SP: What’s been your experience with socialist and anarchist organizations? Are you a student of any particular political or social philosophy?
JP: I’m a socialist, with faith in the ability of ordinary people to manage their own government and economic institutions, and with a belief that the purpose of those institutions is to provide for the basic needs of the people. I am not affiliated with any organization at present and vote Democrat by default, sometimes with mild enthusiasm.
SP: The ending of the book reminds me a lot of Invisible Man, where the nameless protagonist is holed up in a room full of light. Was that an intentional parallel or, if not, do you think it’s a comparable situation?
JP: The character of Kemp could not ride out the consequences of his beliefs and becomes permanently alienated both from society and his former friends. The parallel to Ellison was not intentional, but kudos to you for making that connection—it’s most flattering.
SP: What is your background? In the book, the narrator’s mother is a professional strikebreaker and his father owns restaurants. Were you trying to say something about the necessity of proper parenting, or rather, something about the lack of conformity passed down and therefore less complicity?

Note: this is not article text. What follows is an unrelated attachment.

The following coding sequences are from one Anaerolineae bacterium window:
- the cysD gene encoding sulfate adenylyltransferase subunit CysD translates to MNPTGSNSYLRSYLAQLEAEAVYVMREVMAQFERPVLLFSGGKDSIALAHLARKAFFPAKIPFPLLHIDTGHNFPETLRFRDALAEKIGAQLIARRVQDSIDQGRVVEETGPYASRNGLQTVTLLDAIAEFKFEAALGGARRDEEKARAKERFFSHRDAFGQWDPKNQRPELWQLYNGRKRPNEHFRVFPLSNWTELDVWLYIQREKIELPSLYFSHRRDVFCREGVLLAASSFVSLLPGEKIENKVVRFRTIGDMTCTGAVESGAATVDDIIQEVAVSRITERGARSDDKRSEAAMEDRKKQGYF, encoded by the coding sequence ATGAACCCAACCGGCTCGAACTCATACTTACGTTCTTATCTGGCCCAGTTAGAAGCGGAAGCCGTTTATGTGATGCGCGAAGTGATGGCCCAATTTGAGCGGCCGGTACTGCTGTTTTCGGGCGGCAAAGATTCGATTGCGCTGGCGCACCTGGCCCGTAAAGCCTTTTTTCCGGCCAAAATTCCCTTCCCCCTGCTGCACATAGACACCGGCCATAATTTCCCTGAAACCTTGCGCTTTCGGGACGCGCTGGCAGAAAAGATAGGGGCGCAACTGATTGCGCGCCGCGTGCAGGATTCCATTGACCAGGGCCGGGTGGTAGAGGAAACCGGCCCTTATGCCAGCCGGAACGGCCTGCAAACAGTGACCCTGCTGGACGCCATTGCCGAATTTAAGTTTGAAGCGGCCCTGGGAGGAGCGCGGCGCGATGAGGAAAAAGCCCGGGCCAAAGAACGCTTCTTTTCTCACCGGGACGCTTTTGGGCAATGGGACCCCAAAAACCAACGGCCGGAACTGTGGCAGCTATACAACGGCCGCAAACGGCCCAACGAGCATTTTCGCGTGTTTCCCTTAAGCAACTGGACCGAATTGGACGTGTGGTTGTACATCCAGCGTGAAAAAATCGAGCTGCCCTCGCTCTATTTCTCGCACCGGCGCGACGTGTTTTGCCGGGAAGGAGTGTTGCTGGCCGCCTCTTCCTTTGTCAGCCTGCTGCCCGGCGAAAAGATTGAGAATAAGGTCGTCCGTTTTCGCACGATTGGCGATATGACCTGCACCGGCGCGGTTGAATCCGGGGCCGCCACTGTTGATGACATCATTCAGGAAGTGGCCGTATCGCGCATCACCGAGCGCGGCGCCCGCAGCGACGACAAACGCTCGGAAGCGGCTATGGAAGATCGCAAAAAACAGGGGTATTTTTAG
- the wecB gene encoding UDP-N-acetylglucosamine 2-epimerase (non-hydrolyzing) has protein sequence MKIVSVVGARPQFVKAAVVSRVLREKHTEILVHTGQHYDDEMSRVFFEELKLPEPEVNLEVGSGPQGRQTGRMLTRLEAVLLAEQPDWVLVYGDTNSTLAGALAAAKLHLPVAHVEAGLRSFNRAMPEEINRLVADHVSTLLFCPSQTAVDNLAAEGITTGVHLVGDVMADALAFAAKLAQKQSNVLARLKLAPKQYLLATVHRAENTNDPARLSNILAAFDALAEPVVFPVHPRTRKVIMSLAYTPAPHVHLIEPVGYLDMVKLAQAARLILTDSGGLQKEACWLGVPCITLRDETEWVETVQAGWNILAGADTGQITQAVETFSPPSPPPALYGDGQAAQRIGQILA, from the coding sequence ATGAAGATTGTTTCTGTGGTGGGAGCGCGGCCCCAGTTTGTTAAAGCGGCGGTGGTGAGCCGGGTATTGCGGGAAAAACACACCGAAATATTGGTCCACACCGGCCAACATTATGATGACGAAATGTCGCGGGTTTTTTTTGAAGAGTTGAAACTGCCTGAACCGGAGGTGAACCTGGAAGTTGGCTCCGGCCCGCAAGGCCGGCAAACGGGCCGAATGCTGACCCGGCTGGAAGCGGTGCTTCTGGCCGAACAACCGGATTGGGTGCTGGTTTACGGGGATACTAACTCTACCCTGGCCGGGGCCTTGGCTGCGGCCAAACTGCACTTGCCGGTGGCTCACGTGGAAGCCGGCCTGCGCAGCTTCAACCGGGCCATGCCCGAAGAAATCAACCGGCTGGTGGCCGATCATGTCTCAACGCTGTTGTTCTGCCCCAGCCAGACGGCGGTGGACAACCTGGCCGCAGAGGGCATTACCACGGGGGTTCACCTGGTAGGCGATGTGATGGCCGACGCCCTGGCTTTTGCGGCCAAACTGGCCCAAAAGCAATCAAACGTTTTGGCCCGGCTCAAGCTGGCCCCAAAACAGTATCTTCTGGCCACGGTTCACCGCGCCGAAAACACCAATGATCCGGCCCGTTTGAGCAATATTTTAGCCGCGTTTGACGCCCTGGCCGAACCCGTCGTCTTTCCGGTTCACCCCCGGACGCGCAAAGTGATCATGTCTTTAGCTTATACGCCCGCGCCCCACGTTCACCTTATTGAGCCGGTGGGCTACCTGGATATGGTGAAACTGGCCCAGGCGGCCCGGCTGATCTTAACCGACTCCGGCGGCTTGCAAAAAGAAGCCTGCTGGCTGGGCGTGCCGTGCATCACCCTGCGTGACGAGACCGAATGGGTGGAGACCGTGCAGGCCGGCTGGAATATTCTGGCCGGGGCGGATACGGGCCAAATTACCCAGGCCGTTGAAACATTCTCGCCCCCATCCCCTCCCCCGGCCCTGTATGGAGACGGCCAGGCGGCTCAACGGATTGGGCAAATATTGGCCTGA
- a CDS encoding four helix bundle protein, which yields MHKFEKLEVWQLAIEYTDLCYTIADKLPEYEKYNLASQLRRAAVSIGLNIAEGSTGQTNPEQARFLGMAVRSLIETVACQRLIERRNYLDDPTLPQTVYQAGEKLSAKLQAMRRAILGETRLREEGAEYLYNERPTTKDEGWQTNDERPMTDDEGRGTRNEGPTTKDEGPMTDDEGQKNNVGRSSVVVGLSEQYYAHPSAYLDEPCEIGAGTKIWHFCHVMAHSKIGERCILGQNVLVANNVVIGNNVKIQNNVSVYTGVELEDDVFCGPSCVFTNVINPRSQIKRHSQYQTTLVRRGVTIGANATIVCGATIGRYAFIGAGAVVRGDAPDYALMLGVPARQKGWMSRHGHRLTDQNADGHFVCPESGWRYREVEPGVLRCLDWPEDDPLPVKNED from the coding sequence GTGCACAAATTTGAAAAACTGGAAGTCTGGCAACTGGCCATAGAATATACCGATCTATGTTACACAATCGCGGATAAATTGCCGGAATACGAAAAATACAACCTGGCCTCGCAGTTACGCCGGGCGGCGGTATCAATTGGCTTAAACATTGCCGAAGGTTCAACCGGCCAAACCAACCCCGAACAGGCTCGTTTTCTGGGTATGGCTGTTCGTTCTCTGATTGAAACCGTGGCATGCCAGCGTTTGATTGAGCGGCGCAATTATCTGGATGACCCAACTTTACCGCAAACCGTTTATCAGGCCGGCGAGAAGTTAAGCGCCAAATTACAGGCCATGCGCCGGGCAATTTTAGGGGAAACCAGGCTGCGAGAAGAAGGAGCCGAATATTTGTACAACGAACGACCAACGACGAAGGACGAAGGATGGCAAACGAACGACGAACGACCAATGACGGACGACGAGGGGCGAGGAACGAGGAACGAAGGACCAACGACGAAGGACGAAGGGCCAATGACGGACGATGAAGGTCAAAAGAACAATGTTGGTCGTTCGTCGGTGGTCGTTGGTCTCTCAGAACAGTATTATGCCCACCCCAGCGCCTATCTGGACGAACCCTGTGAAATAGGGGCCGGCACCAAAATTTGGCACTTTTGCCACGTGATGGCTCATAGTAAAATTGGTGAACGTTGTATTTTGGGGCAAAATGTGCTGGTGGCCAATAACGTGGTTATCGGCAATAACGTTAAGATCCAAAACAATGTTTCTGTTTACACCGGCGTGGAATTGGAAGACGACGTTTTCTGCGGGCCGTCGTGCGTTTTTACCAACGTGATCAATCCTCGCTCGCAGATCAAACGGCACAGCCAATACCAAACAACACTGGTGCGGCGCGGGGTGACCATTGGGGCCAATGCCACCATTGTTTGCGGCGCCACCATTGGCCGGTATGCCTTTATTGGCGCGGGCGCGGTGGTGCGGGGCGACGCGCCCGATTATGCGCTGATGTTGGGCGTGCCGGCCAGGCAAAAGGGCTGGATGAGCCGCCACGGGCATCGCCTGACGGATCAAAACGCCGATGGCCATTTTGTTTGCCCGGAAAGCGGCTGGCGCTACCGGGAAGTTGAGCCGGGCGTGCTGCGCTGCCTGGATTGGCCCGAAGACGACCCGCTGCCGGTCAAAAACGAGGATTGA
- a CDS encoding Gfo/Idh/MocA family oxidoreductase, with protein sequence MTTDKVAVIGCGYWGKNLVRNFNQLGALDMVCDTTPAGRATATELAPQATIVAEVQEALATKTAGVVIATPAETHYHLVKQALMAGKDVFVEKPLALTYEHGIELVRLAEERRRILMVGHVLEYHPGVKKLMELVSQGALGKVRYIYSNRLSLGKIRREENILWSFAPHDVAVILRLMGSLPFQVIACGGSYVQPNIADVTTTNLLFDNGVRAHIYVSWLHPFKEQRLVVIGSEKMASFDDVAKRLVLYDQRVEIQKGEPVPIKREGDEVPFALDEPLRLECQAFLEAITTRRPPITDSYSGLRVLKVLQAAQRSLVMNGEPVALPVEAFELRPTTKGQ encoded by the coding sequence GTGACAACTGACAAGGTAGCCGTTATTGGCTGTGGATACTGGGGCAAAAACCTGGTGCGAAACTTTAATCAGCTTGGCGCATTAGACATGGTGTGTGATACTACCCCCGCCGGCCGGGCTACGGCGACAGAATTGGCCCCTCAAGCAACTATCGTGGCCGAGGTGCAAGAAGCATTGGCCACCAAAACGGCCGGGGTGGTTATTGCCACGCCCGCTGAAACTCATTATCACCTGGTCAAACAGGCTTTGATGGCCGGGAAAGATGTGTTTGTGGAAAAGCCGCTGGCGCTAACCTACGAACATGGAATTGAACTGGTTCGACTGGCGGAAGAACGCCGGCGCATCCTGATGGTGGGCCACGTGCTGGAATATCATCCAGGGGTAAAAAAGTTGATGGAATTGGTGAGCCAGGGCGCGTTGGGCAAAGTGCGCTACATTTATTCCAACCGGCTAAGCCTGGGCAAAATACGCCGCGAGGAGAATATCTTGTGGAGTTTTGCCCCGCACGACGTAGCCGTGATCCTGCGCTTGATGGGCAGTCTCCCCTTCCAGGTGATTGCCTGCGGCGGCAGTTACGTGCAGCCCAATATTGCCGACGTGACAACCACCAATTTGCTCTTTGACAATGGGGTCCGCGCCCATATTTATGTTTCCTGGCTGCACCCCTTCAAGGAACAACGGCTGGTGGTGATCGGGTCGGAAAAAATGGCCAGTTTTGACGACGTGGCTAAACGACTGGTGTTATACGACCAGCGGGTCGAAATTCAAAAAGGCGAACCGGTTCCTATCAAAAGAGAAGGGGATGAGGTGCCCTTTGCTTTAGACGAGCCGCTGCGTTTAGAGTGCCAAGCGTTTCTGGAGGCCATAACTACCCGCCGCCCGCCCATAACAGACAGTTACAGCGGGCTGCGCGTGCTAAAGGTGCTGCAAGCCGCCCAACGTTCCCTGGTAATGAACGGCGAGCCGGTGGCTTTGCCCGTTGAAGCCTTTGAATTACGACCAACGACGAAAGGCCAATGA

JP: Kemp’s alienation from his workplace and the world began at home. His parents treated him like an employee, a liability, or an asset, regarding him as an uncertain economic investment rather than a human to be loved unconditionally.
SP: Was the character of Cy (a waiter whose competence is matched only by his kleptomania) based on a real person, and if so, what is that person up to now?
JP: Cy was originally based on a guy named Cy who lives in New Hampshire, but became infused with the mannerisms of Louis, who is a professional waiter at an upscale steakhouse in Cincinnati.
SP: “I wondered what kind of glue would hold the city together when money stopped working.” What do you imagine would be the glue?
JP: It would have to be compassion. Otherwise it would be blood. I believe people are hard-wired to care for and respect one another, though, as we mature, this programming gets overwritten with greed, ambivalence, cowardice, fear, and self-interest, which are all characteristics rewarded by this economic system.
SP: “Money is at most paper, no more than a bribe and threat, an imaginary negative number.” No question here, just really liked the line.
SP: I really liked the preventing information highway robbery announcement. Have you had jobs that passed out crap like that, except not as self-awarely? What the hell?